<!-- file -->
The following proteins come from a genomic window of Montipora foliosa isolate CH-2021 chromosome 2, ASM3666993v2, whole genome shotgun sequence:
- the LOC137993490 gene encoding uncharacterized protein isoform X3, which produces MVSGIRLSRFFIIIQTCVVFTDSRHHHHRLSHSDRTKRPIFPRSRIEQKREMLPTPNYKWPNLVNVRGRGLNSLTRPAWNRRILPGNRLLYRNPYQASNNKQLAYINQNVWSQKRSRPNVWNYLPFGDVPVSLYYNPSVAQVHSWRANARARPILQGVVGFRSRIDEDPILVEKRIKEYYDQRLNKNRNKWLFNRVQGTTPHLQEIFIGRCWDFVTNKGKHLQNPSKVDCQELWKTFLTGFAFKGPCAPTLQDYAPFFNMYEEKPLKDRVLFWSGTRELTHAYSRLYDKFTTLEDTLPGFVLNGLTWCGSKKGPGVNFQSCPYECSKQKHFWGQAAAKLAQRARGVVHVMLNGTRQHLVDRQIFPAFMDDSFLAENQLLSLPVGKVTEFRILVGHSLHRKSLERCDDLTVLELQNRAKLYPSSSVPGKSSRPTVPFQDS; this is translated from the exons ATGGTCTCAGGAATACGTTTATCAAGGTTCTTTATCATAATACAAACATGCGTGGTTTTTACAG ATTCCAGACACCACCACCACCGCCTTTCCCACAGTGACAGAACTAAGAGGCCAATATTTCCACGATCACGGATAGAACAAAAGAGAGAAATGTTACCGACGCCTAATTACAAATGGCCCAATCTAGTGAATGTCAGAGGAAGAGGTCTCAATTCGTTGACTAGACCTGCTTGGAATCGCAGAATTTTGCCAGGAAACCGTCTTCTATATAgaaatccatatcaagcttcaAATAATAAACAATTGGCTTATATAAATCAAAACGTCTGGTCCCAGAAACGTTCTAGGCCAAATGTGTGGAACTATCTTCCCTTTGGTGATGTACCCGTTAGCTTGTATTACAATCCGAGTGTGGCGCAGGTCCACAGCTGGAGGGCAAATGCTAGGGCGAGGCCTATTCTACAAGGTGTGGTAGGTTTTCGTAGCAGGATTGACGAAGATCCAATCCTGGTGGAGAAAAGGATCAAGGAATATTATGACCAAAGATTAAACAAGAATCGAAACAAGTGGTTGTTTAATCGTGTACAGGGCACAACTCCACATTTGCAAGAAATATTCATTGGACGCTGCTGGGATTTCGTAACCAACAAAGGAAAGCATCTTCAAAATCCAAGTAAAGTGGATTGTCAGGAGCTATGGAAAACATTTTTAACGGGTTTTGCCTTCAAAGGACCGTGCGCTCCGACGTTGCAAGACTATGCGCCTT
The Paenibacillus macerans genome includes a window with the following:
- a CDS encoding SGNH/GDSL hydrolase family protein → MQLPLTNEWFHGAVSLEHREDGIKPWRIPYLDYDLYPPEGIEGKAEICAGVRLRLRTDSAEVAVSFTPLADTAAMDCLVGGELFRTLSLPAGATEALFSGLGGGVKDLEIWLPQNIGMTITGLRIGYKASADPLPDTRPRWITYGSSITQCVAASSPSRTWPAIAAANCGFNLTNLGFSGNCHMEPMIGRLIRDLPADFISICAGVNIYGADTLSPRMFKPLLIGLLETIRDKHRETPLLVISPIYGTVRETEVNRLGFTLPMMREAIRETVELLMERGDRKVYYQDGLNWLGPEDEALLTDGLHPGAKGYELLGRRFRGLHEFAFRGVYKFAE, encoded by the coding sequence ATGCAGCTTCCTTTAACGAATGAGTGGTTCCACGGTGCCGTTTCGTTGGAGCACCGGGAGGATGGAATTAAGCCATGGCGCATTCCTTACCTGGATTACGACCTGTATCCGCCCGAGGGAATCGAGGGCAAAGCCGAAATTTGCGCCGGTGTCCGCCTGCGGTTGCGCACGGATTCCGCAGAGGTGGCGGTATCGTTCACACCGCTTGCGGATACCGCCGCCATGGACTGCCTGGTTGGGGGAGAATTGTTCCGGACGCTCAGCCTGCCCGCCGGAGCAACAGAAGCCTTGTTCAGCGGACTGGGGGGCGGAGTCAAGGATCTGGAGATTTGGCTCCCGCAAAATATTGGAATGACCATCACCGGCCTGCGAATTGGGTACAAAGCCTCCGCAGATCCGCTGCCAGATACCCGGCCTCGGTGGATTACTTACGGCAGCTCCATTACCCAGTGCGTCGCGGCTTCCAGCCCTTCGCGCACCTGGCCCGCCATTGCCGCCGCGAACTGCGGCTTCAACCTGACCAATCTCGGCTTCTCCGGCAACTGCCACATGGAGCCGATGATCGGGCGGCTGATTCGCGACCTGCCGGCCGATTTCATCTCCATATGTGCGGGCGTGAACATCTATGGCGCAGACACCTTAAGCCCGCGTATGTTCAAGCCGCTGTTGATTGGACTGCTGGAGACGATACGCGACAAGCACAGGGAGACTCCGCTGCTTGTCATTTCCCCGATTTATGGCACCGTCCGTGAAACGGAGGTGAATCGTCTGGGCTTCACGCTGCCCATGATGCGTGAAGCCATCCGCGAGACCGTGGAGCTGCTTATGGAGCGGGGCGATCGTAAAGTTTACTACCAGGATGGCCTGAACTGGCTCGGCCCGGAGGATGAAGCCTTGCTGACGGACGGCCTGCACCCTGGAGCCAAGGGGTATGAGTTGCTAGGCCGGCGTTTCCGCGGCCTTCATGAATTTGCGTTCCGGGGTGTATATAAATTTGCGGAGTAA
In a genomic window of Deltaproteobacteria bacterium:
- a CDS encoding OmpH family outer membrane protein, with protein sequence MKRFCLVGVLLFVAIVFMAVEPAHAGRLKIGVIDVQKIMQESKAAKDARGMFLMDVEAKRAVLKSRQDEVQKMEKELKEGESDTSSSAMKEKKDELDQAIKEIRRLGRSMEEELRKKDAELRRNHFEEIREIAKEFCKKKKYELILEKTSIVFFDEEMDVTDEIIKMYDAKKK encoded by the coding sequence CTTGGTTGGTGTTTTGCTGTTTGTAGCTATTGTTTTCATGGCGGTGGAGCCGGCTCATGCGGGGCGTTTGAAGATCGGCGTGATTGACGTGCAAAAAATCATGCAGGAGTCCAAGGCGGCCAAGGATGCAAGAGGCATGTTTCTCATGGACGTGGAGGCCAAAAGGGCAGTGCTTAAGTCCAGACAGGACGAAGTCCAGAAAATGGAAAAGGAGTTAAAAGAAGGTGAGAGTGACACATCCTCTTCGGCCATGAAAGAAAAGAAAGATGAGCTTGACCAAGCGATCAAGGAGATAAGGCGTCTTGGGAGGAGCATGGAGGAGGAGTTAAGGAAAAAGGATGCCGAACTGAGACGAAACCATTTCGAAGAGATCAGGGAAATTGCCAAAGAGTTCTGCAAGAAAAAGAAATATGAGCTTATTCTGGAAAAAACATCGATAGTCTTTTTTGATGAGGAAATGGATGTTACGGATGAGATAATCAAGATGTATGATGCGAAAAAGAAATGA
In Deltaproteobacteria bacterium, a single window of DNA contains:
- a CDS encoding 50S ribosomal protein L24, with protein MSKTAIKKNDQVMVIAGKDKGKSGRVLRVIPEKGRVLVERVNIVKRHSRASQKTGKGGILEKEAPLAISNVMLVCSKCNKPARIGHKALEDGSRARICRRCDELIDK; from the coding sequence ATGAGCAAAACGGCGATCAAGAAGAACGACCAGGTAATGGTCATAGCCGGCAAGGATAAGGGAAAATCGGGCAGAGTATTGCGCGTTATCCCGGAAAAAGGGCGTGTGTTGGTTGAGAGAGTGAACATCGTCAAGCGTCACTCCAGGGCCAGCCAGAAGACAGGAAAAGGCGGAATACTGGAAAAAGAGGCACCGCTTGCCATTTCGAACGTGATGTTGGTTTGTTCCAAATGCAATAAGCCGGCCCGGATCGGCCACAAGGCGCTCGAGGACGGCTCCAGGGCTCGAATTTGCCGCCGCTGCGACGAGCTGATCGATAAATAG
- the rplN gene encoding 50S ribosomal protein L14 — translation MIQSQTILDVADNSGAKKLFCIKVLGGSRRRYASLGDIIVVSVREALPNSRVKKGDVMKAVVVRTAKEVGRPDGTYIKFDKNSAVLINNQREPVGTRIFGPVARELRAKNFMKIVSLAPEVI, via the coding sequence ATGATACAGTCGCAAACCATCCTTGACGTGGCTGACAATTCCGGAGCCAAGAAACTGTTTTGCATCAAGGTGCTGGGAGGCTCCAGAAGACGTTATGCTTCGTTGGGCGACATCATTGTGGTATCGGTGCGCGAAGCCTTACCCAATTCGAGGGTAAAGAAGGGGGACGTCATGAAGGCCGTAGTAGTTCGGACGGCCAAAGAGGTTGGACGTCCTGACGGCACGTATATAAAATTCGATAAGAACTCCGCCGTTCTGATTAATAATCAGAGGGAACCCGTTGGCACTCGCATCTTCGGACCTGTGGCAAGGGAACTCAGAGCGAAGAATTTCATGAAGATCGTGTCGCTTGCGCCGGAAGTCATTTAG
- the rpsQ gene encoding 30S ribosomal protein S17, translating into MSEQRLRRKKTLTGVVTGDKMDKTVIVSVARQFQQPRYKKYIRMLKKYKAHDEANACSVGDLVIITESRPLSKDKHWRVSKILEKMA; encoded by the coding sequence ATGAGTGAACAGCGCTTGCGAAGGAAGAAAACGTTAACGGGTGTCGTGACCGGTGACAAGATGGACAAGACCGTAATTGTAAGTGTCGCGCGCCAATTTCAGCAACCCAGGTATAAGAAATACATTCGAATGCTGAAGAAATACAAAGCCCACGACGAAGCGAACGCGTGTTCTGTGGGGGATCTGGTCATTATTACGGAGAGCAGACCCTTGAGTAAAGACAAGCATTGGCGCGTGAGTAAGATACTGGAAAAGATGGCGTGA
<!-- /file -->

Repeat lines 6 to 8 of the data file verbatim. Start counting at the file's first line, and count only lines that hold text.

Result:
- a CDS encoding OmpH family outer membrane protein, with protein sequence MKRFCLVGVLLFVAIVFMAVEPAHAGRLKIGVIDVQKIMQESKAAKDARGMFLMDVEAKRAVLKSRQDEVQKMEKELKEGESDTSSSAMKEKKDELDQAIKEIRRLGRSMEEELRKKDAELRRNHFEEIREIAKEFCKKKKYELILEKTSIVFFDEEMDVTDEIIKMYDAKKK encoded by the coding sequence CTTGGTTGGTGTTTTGCTGTTTGTAGCTATTGTTTTCATGGCGGTGGAGCCGGCTCATGCGGGGCGTTTGAAGATCGGCGTGATTGACGTGCAAAAAATCATGCAGGAGTCCAAGGCGGCCAAGGATGCAAGAGGCATGTTTCTCATGGACGTGGAGGCCAAAAGGGCAGTGCTTAAGTCCAGACAGGACGAAGTCCAGAAAATGGAAAAGGAGTTAAAAGAAGGTGAGAGTGACACATCCTCTTCGGCCATGAAAGAAAAGAAAGATGAGCTTGACCAAGCGATCAAGGAGATAAGGCGTCTTGGGAGGAGCATGGAGGAGGAGTTAAGGAAAAAGGATGCCGAACTGAGACGAAACCATTTCGAAGAGATCAGGGAAATTGCCAAAGAGTTCTGCAAGAAAAAGAAATATGAGCTTATTCTGGAAAAAACATCGATAGTCTTTTTTGATGAGGAAATGGATGTTACGGATGAGATAATCAAGATGTATGATGCGAAAAAGAAATGA
In Deltaproteobacteria bacterium, a single window of DNA contains:
- a CDS encoding 50S ribosomal protein L24, with protein MSKTAIKKNDQVMVIAGKDKGKSGRVLRVIPEKGRVLVERVNIVKRHSRASQKTGKGGILEKEAPLAISNVMLVCSKCNKPARIGHKALEDGSRARICRRCDELIDK; from the coding sequence ATGAGCAAAACGGCGATCAAGAAGAACGACCAGGTAATGGTCATAGCCGGCAAGGATAAGGGAAAATCGGGCAGAGTATTGCGCGTTATCCCGGAAAAAGGGCGTGTGTTGGTTGAGAGAGTGAACATCGTCAAGCGTCACTCCAGGGCCAGCCAGAAGACAGGAAAAGGCGGAATACTGGAAAAAGAGGCACCGCTTGCCATTTCGAACGTGATGTTGGTTTGTTCCAAATGCAATAAGCCGGCCCGGATCGGCCACAAGGCGCTCGAGGACGGCTCCAGGGCTCGAATTTGCCGCCGCTGCGACGAGCTGATCGATAAATAG